“The foundation of it all goes back to the Crash Crew with Breaking Bells, then I created a song called ‘Rock the Bells.’ That song obviously took on a life of its own and inspired many things like that first set of concerts they were doing for Rock the Bells and Rock the Vote. People were coming up with all kinds of different takes on the whole Rock the Bells thing and I believe right now what we’ve done and what we’ve built is spectacular. It feels amazing, but I feel like there’s a lot of room for growth. I want these ladies and gentlemen to be lifted up to the highest heights via Rock the Bells. This is not about LL Cool J, this is about our culture. I did this for our culture. I made certain moves in my career. I want to try to make some of the moves that I would make for myself, but I want to make them for the whole culture, and that’s what I’m doing.”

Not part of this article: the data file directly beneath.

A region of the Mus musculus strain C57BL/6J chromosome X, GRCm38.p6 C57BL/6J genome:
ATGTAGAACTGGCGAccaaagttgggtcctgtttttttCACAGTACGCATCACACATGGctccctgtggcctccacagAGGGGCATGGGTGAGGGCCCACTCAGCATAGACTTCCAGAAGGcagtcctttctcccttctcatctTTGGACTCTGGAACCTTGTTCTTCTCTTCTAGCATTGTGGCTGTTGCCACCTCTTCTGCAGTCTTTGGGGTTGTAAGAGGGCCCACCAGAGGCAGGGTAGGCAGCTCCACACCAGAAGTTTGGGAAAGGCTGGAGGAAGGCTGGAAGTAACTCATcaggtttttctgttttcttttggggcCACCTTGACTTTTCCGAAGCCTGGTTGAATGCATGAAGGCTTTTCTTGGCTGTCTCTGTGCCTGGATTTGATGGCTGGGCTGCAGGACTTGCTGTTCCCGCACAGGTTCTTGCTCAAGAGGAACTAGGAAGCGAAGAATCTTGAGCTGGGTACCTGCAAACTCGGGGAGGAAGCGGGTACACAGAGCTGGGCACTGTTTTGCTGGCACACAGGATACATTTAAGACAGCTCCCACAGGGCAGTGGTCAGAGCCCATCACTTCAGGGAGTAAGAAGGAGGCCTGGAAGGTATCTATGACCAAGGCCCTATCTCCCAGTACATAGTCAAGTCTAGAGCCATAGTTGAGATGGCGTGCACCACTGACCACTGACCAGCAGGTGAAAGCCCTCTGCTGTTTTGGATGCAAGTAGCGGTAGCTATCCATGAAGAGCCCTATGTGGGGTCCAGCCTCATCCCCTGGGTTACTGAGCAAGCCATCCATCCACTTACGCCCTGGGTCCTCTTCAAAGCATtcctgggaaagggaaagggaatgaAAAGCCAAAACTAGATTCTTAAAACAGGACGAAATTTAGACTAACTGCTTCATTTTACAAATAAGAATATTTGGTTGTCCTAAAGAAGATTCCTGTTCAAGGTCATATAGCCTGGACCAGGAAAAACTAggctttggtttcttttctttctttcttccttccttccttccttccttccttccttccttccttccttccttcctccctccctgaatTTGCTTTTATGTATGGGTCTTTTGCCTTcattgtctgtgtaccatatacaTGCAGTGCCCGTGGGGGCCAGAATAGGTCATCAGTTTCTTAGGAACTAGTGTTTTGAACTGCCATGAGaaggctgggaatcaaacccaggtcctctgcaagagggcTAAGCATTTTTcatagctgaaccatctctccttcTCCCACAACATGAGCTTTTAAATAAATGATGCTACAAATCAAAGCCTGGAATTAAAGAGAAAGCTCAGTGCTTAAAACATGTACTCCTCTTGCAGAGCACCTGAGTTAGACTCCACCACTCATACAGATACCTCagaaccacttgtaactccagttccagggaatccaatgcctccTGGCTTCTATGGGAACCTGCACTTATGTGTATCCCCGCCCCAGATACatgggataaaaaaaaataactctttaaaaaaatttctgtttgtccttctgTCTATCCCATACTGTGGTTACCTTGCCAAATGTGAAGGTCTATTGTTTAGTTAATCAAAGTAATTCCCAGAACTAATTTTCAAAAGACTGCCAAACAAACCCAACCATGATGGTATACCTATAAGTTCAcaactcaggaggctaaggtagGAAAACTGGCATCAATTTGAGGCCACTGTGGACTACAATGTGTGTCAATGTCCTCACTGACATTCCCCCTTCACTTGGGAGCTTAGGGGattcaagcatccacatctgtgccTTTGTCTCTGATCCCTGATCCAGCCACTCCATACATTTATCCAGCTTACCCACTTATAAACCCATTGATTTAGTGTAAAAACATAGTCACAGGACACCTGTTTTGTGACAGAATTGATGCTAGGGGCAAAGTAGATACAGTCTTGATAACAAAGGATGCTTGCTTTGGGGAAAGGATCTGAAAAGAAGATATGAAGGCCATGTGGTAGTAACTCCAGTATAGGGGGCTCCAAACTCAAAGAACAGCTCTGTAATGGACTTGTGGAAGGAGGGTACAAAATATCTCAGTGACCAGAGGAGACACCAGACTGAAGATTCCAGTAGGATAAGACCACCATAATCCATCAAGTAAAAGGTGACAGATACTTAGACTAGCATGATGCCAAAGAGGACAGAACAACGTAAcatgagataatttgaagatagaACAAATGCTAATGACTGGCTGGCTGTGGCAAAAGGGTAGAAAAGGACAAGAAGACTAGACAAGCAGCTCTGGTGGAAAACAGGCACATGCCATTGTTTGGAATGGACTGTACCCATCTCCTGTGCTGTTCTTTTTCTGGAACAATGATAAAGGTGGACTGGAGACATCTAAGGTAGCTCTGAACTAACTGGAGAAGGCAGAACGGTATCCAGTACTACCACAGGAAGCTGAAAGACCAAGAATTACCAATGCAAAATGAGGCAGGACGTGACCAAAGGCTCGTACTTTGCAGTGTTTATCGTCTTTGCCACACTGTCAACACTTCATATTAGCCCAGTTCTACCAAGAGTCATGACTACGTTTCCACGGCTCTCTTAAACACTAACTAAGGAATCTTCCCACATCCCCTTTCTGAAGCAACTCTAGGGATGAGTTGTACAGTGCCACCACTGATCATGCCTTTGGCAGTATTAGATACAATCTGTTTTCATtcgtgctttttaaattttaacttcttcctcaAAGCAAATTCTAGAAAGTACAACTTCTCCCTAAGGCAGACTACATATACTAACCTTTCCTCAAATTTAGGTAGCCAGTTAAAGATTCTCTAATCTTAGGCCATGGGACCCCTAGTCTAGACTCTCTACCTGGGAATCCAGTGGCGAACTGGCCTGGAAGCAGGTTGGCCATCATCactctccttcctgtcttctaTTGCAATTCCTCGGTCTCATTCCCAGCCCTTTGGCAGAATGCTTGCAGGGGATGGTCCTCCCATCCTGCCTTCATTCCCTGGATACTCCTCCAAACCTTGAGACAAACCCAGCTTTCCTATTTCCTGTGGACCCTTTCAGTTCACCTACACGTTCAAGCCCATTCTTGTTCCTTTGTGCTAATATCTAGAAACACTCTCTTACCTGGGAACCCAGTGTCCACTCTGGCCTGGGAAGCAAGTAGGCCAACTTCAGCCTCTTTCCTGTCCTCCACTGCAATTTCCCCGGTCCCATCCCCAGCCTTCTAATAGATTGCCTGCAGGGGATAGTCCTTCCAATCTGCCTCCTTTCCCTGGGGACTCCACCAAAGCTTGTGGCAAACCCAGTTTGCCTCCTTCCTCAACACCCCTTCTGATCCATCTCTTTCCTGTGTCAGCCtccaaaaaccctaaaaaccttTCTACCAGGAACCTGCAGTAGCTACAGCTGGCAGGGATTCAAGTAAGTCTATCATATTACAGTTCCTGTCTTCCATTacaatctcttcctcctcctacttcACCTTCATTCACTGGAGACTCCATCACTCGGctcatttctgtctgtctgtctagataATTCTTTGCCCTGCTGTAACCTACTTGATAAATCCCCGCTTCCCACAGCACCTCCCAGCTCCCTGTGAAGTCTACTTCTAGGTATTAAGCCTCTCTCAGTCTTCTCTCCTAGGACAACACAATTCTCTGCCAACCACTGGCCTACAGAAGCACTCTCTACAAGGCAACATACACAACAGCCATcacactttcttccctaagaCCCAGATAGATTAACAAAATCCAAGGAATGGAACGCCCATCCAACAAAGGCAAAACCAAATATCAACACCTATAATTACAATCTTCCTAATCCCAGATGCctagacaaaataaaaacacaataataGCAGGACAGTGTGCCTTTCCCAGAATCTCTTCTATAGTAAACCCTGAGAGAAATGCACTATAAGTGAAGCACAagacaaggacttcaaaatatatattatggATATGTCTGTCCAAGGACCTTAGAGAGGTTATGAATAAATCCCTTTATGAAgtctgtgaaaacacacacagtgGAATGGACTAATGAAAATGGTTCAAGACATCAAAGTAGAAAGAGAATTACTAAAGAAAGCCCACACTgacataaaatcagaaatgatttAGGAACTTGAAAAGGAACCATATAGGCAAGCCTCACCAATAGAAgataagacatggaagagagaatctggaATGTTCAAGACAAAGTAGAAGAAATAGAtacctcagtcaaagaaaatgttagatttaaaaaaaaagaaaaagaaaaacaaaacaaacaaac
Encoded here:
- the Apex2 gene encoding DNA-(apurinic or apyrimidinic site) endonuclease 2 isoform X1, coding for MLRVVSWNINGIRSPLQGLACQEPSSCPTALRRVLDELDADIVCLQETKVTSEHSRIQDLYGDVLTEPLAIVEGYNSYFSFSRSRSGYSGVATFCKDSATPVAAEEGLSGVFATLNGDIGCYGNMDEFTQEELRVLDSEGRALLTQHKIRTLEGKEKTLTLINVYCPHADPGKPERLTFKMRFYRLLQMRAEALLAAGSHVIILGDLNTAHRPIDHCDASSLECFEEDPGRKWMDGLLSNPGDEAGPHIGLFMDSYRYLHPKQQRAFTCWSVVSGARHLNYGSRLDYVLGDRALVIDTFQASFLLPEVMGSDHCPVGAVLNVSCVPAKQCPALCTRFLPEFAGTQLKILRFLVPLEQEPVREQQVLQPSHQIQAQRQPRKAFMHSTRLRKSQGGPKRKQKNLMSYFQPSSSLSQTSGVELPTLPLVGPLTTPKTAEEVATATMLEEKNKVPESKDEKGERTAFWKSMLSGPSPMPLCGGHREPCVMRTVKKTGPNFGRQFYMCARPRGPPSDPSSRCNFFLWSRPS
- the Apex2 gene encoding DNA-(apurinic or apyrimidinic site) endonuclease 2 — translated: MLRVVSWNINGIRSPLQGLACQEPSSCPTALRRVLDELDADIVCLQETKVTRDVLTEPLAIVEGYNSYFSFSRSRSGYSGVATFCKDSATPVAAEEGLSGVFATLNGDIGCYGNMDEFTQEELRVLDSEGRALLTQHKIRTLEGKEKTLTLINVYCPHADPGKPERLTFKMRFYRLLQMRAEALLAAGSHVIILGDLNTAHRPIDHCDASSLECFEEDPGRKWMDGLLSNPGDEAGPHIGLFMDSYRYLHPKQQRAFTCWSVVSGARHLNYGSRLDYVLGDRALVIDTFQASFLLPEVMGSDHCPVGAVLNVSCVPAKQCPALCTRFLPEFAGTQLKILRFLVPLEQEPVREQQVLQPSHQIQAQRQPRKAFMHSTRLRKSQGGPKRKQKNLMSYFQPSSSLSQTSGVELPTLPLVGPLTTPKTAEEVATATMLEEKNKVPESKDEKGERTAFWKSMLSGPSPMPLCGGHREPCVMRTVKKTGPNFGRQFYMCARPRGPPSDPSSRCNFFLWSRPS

ESSENCE: If you can give today’s hip-hop artists a piece of advice about staying true to who they are and authenticity, what would you tell them?
“Just continue to do what you love, but understand the art form as well. There’s nothing wrong with going after the money. There’s nothing wrong with getting paid. You want to get rich. You want to be wealthy, [but] understand the art form and understand your craft so that you can have a long-term career. If you only make it about the money, then you’re going to get in and get out really quickly and it may not lend itself to you being artistically successful long term. Now, you may be successful as an entrepreneur because you caught a check and did something else with the money. “